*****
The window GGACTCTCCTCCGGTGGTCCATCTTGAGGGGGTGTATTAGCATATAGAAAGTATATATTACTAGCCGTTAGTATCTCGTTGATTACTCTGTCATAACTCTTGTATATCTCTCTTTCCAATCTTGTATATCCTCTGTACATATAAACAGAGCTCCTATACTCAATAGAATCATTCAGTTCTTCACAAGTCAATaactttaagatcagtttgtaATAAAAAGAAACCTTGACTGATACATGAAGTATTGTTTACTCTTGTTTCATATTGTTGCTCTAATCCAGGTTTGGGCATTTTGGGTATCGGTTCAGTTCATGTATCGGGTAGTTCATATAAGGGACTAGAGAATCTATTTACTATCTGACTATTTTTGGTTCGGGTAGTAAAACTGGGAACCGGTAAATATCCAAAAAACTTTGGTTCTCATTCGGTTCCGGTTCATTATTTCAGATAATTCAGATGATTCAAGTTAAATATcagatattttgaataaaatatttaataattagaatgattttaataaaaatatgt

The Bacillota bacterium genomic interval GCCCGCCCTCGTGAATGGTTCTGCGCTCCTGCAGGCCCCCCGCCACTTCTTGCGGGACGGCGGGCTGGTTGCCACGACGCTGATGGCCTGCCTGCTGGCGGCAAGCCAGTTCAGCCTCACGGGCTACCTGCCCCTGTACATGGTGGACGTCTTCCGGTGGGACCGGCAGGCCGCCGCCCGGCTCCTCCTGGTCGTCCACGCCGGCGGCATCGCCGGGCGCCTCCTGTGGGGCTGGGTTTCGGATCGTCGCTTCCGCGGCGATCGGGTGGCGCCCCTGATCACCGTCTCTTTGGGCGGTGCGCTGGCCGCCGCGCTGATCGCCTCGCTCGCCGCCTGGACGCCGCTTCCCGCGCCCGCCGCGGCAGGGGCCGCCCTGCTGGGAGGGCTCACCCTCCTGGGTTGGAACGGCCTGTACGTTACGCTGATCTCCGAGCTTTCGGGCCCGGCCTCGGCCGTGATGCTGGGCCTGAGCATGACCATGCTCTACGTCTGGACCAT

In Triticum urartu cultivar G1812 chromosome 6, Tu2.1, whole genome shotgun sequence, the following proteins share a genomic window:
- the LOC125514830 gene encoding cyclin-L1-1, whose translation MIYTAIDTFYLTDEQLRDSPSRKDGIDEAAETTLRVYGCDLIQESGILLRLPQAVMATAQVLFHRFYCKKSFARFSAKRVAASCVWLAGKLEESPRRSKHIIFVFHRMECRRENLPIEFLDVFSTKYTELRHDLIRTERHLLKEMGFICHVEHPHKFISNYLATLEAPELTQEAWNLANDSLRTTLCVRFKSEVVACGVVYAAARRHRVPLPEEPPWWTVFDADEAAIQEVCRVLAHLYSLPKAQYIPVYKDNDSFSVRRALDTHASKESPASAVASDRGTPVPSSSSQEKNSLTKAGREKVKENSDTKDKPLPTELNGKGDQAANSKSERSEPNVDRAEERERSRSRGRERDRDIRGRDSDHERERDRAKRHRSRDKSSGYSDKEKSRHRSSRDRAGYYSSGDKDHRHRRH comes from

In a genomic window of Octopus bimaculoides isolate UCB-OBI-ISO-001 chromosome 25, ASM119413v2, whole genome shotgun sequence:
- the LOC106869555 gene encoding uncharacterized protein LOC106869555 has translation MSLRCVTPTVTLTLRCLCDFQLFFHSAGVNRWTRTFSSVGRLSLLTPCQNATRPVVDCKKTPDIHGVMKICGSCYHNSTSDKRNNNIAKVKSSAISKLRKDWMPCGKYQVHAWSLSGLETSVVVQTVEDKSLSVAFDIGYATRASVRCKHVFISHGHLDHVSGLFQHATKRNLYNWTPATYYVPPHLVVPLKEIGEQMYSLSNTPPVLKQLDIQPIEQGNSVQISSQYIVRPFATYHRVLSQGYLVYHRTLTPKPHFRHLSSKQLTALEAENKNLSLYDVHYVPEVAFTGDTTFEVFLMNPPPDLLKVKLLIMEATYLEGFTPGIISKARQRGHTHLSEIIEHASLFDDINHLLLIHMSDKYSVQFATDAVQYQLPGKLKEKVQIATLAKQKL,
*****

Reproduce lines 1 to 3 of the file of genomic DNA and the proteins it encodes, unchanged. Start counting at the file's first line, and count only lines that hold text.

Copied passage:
The window GGACTCTCCTCCGGTGGTCCATCTTGAGGGGGTGTATTAGCATATAGAAAGTATATATTACTAGCCGTTAGTATCTCGTTGATTACTCTGTCATAACTCTTGTATATCTCTCTTTCCAATCTTGTATATCCTCTGTACATATAAACAGAGCTCCTATACTCAATAGAATCATTCAGTTCTTCACAAGTCAATaactttaagatcagtttgtaATAAAAAGAAACCTTGACTGATACATGAAGTATTGTTTACTCTTGTTTCATATTGTTGCTCTAATCCAGGTTTGGGCATTTTGGGTATCGGTTCAGTTCATGTATCGGGTAGTTCATATAAGGGACTAGAGAATCTATTTACTATCTGACTATTTTTGGTTCGGGTAGTAAAACTGGGAACCGGTAAATATCCAAAAAACTTTGGTTCTCATTCGGTTCCGGTTCATTATTTCAGATAATTCAGATGATTCAAGTTAAATATcagatattttgaataaaatatttaataattagaatgattttaataaaaatatgt

The Bacillota bacterium genomic interval GCCCGCCCTCGTGAATGGTTCTGCGCTCCTGCAGGCCCCCCGCCACTTCTTGCGGGACGGCGGGCTGGTTGCCACGACGCTGATGGCCTGCCTGCTGGCGGCAAGCCAGTTCAGCCTCACGGGCTACCTGCCCCTGTACATGGTGGACGTCTTCCGGTGGGACCGGCAGGCCGCCGCCCGGCTCCTCCTGGTCGTCCACGCCGGCGGCATCGCCGGGCGCCTCCTGTGGGGCTGGGTTTCGGATCGTCGCTTCCGCGGCGATCGGGTGGCGCCCCTGATCACCGTCTCTTTGGGCGGTGCGCTGGCCGCCGCGCTGATCGCCTCGCTCGCCGCCTGGACGCCGCTTCCCGCGCCCGCCGCGGCAGGGGCCGCCCTGCTGGGAGGGCTCACCCTCCTGGGTTGGAACGGCCTGTACGTTACGCTGATCTCCGAGCTTTCGGGCCCGGCCTCGGCCGTGATGCTGGGCCTGAGCATGACCATGCTCTACGTCTGGACCAT

In Triticum urartu cultivar G1812 chromosome 6, Tu2.1, whole genome shotgun sequence, the following proteins share a genomic window: